2nd Avenue Deli,162 E 33rd St, 212-689-9000 Price range: $21-$35
Many New Yorkers of a certain stripe mourned when the 2nd Avenue Deli closed last year due to a rent hike. They felt lost, unable to satisfy a craving for tongue on rye without going to the tourist trap imitations uptown — I’m looking at you, Carnegie. But in December there was a collective sigh of relief when the famed spot reopened. On an uninviting stretch of 33rd Street, not far from Third (but nowhere near Second) sits the reincarnated 2nd Avenue Deli. And though some things have changed — the waiters seem less surly, the atmosphere more intimate — the chosen cuisine is still, mostly, spot on.
The space itself is classy but not off-putting, like an upscale diner from the 20s, with etched glass, dark wood and an ebulliently tiled floor. Every meal starts with an assortment of oversized homemade pickles, coleslaw and gribenes, crisp fried nibbles of chicken skin topped with fried onions, a revelation to lovers of cracklin’ and pork rind.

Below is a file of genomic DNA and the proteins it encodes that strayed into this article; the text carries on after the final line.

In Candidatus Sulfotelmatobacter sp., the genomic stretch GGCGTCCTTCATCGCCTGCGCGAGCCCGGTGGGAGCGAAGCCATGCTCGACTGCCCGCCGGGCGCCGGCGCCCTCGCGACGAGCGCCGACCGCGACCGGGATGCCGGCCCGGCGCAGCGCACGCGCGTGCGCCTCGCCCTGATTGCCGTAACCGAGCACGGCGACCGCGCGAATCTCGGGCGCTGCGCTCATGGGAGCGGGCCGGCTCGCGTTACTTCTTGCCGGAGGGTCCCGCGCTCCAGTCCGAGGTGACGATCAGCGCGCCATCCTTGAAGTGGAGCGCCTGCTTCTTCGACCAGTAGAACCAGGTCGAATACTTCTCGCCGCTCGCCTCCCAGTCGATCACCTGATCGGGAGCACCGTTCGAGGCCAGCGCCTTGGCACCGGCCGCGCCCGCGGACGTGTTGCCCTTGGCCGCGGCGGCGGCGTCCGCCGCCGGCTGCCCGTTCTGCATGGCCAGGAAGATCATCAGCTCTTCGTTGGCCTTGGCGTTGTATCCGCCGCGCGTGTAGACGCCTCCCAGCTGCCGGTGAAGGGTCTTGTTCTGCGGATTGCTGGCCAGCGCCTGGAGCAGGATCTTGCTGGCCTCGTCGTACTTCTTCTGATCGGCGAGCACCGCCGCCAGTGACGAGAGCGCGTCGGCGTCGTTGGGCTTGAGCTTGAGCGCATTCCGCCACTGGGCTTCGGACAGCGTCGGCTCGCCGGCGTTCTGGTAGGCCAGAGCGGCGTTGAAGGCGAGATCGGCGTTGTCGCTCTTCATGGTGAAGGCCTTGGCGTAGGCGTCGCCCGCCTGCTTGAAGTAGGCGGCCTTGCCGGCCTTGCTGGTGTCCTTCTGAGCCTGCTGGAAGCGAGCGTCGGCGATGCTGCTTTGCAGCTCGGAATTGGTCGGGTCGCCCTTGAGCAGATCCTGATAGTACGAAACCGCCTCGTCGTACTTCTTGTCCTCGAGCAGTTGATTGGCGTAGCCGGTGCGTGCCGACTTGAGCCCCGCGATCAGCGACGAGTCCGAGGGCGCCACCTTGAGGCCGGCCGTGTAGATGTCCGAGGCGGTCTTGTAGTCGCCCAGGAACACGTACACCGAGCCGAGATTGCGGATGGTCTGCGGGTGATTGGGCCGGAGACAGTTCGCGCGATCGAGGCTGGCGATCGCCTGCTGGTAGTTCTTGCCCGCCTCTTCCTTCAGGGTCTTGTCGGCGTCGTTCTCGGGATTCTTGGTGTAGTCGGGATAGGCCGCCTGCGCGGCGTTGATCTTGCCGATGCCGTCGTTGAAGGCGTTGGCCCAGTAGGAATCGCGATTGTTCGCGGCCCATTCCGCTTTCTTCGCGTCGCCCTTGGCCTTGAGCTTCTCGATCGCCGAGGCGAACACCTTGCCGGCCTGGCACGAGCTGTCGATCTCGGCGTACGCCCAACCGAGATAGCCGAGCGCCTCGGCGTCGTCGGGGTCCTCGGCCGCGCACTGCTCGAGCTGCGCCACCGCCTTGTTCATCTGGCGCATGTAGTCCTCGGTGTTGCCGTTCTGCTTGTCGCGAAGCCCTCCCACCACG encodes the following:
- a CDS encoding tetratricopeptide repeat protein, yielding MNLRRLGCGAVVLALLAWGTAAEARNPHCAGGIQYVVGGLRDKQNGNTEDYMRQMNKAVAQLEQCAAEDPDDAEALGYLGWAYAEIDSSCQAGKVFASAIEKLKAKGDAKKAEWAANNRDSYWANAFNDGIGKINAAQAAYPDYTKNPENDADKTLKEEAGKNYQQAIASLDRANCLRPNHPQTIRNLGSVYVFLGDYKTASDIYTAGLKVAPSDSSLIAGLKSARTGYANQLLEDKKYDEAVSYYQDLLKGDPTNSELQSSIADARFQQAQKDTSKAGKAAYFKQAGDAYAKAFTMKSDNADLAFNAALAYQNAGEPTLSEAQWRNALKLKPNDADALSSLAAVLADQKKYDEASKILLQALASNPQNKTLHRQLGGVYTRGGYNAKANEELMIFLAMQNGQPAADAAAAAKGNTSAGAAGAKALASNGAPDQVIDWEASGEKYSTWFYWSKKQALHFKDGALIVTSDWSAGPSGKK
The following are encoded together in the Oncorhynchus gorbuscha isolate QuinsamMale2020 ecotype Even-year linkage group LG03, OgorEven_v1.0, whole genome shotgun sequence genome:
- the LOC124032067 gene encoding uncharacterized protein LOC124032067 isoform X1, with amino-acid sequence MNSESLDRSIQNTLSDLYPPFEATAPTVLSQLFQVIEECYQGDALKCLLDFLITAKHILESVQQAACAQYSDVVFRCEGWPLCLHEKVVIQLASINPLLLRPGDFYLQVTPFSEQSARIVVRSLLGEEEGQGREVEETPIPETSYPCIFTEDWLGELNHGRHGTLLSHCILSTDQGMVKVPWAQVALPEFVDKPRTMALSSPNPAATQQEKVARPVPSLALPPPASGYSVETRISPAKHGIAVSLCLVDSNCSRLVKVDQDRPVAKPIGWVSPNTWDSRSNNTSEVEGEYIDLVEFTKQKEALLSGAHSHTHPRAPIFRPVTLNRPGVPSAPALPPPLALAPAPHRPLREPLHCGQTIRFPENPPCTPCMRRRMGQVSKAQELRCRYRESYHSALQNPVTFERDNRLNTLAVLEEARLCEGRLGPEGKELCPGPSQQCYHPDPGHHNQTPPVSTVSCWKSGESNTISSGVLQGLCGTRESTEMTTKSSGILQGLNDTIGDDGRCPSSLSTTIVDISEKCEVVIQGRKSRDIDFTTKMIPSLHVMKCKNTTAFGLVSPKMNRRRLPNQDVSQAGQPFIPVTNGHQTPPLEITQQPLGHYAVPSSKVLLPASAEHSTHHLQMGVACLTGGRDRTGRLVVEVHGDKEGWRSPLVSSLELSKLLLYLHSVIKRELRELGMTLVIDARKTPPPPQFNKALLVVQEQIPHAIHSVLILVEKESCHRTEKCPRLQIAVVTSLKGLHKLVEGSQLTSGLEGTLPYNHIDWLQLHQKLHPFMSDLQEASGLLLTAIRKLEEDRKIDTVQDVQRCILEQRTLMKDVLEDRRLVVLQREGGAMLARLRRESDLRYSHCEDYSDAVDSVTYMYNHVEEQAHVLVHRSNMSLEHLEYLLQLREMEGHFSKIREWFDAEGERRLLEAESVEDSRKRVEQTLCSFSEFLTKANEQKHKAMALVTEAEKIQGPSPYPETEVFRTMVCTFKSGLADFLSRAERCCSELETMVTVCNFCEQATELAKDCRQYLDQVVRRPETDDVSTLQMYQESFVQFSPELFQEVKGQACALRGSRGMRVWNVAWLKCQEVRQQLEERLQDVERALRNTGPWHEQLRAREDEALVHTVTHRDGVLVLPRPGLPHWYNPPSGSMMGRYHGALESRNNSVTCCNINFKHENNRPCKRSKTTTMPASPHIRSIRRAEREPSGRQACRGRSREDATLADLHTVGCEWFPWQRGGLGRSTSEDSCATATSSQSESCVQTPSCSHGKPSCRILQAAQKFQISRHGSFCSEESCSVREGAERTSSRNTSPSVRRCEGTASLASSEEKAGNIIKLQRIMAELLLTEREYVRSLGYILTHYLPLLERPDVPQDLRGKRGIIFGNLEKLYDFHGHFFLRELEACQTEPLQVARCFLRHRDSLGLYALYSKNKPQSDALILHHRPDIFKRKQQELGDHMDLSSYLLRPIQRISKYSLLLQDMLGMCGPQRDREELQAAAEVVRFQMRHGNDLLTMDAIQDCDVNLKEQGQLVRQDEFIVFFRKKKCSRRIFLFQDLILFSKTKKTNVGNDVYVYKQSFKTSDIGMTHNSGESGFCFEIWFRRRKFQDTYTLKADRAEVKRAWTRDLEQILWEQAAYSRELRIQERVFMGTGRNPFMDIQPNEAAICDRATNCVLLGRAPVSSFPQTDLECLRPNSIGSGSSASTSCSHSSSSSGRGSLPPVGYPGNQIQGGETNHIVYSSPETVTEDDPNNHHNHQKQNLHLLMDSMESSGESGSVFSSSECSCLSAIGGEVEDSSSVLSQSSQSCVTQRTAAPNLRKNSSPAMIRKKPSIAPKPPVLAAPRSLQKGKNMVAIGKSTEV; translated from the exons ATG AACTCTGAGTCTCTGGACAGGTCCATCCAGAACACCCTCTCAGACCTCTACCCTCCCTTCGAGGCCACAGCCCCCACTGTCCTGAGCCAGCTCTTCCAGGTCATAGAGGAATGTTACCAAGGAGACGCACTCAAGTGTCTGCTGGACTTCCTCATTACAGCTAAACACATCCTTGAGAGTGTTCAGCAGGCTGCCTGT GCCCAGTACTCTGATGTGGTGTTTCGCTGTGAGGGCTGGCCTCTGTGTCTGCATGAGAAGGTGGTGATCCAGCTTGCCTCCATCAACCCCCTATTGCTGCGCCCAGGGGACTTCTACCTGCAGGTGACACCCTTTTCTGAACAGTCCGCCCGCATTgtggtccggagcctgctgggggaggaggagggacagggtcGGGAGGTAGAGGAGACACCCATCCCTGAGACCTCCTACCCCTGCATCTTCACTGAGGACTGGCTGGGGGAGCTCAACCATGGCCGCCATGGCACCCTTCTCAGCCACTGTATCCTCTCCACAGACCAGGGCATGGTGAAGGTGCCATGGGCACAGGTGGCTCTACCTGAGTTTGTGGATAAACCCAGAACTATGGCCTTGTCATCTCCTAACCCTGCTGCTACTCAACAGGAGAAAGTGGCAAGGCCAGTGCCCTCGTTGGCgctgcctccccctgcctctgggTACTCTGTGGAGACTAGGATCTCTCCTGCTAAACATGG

Their matzoh ball soup ($7) is an exercise in perfection. The clear yellow broth, glinting with chicken fat, is heady with chicken, dill and aromatics. And the single large matzoh ball is fluffy yet firm, rippled with schmaltz. Personally, I prefer leaden matzoh balls, sinkers (a fault of my own, I suppose), but this was one of the few “proper” balls that sated me.
A potato latke and a spinach knish were both very poor, however, premade and reheated, neither worth close to their $5 price. They were forgotten as soon as a hot pastrami and center-cut tongue sandwich ($17, but more than enough for two) arrived. Please don’t be put off by tongue’s provenance, which is clear when you see a cross section. The thick, rich cut is the true king of the sandwich world. And the pastrami ain’t too bad, either. It isn’t thick cut like Katz’s specialty, but it is nearly as flavorful and much easier to keep between two anemic slices of rye bread. Schmears of brown mustard and Russian dressing (basically ketchup and mayo) hold the mass of meat and bread together.
The 2nd Avenue Deli wasn’t gone for long, but to many the city felt somewhat empty. It’s not cheap, but even if you aren’t an aficionado, the new version can provide a welcome bite of nostalgia for the city’s Jewish population and just plain unpretentious good eats for the goys.